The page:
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Worst April in four years for road deaths

Worst April in four years drives road deaths into triple figures

The same behaviours are costing too many New Zealanders their lives, warns the country's top road policeman, as the death toll on the nation's roads reaches triple figures, with the worst April in four years.

"Frustratingly, it's still the basics – drinking and driving, going too fast for the conditions and not wearing a seatbelt, or a combination of all three – that is needlessly killing large numbers of New Zealanders on the nation's roads every week," says Assistant Commissioner Road Policing, Dave Cliff.

"While the vast majority of road users are doing things right, some are still making all the wrong decisions, with enormous cost to themselves, their families and other innocent road users.

"So far this year, 102 people have already died, with a third of the year barely over. This is 15 more than at the same time in 2013, while hundreds more have been seriously injured in crashes that were largely avoidable.

"At the current rate, at least another 200 people will die and another 1900 will be hospitalised for more than a day by the time we reach the end of the year unless all of us do our part, whether as drivers, passengers, mates or family."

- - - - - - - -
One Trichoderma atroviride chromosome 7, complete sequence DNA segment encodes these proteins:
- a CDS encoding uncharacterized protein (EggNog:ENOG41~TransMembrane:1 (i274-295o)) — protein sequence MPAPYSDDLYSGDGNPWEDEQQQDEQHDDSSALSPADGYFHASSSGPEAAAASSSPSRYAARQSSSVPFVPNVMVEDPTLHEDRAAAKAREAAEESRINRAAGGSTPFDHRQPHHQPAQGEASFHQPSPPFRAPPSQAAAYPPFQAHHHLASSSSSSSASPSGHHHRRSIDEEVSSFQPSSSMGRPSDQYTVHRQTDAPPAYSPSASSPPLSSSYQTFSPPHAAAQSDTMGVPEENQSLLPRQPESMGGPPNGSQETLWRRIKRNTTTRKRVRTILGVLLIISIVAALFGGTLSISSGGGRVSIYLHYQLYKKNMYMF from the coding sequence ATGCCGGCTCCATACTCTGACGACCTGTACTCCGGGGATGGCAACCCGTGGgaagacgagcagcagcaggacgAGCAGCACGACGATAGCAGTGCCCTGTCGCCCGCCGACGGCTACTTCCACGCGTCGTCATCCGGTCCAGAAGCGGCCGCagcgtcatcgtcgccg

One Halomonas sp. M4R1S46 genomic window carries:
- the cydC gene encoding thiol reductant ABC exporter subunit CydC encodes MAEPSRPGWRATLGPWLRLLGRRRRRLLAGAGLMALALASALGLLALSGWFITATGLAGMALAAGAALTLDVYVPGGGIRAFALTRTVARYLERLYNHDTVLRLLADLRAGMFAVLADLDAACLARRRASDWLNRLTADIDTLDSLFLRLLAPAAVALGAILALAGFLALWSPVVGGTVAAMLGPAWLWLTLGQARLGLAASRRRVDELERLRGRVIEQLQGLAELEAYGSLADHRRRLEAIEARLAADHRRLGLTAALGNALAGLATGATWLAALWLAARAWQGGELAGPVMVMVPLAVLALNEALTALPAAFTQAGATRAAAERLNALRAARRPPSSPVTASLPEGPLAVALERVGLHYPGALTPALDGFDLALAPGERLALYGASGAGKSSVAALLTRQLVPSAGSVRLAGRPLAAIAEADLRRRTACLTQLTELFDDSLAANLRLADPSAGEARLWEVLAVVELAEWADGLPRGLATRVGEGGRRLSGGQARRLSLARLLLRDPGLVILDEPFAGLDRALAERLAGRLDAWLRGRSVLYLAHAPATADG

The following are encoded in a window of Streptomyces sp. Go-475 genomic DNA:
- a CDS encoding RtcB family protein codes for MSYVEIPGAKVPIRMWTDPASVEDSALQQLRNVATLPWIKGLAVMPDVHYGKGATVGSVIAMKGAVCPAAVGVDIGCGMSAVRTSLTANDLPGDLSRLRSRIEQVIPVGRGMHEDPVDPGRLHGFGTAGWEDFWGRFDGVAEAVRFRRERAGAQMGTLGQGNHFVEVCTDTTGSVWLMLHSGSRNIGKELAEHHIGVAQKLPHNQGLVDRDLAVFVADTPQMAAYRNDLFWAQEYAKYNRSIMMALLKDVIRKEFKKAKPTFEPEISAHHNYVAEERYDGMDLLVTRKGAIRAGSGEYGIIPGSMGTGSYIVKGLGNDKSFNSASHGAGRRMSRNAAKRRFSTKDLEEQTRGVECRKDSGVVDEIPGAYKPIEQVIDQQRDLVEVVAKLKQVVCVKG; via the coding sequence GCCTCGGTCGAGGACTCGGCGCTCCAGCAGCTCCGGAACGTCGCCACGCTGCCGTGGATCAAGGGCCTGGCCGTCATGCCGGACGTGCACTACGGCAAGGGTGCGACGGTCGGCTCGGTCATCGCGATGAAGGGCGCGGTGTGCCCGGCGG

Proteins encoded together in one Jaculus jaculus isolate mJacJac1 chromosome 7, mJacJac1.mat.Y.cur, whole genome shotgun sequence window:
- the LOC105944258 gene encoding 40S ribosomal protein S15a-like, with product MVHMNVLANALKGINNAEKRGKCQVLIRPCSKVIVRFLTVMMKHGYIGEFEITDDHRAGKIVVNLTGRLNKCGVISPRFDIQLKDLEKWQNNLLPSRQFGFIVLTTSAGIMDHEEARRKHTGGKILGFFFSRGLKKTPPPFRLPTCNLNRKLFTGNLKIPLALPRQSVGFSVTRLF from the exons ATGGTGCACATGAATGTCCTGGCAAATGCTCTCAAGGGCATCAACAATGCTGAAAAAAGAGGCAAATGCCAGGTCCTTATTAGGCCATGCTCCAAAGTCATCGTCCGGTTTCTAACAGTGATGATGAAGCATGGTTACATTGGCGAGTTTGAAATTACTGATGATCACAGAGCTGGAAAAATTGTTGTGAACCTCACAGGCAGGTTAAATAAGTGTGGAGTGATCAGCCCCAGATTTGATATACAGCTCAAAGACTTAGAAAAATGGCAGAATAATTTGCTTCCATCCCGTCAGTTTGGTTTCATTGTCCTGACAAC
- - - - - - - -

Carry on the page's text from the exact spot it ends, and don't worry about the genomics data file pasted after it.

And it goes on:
Mr Cliff says preliminary reports from Police staff into the 96 fatalities that occurred up to April 30 shows that more than a quarter involved an alcohol affected driver, more than a third involved a speeding driver, and half of all the deaths involved both factors.

Preliminary information gathered by Police shows:

· 27 of the 96 deaths involved an alcohol affected driver

· 38 deaths involved a speeding driver

· Together, speed and alcohol accounted for 48 deaths

· 22 of those killed were not wearing a seatbelt at the time of the crash, while 11 of them were involved in crashes where alcohol was also suspected

· 74 of the 96 deaths were on the open road (roads with a speed limit of more than 70km/h)

· 41 of the 74 open road deaths were on state highways.

"While road deaths over the longer term are still trending downwards, what is concerning is that April 2014 has bucked the trend with 31 deaths – the worst since 2010 when 42 people died, and 14 more than in April last year.

"Police and its fellow road safety agencies are doing all they can to target these unsafe and high risk driving behaviours, and our officers will continue to focus on these. This includes breath testing drivers anywhere at anytime, strictly enforcing safer speeds with initiatives such as the reduced 4km/h threshold during holiday periods, and ticketing those who fail to wear their seatbelts.

"But it also comes down to drivers making good choices behind the wheel. That might mean simply buckling their seatbelt, organising a sober driver, or slowing down in the wet, particularly with the winter months coming up. It's not rocket science. Mates and family can also influence that decision-making and play a part in keeping us all safe," Mr Cliff says.

"Last year we had a record low number of people killed in crashes, and our road policing staff will do everything in their power to achieve that again. But we cannot do it alone – because road safety is still everyone’s responsibility. It's absolutely basic: slow down, don't drink and drive, wear your seatbelt and survive. Drive as if your life depends on it – because it does."

ENDS

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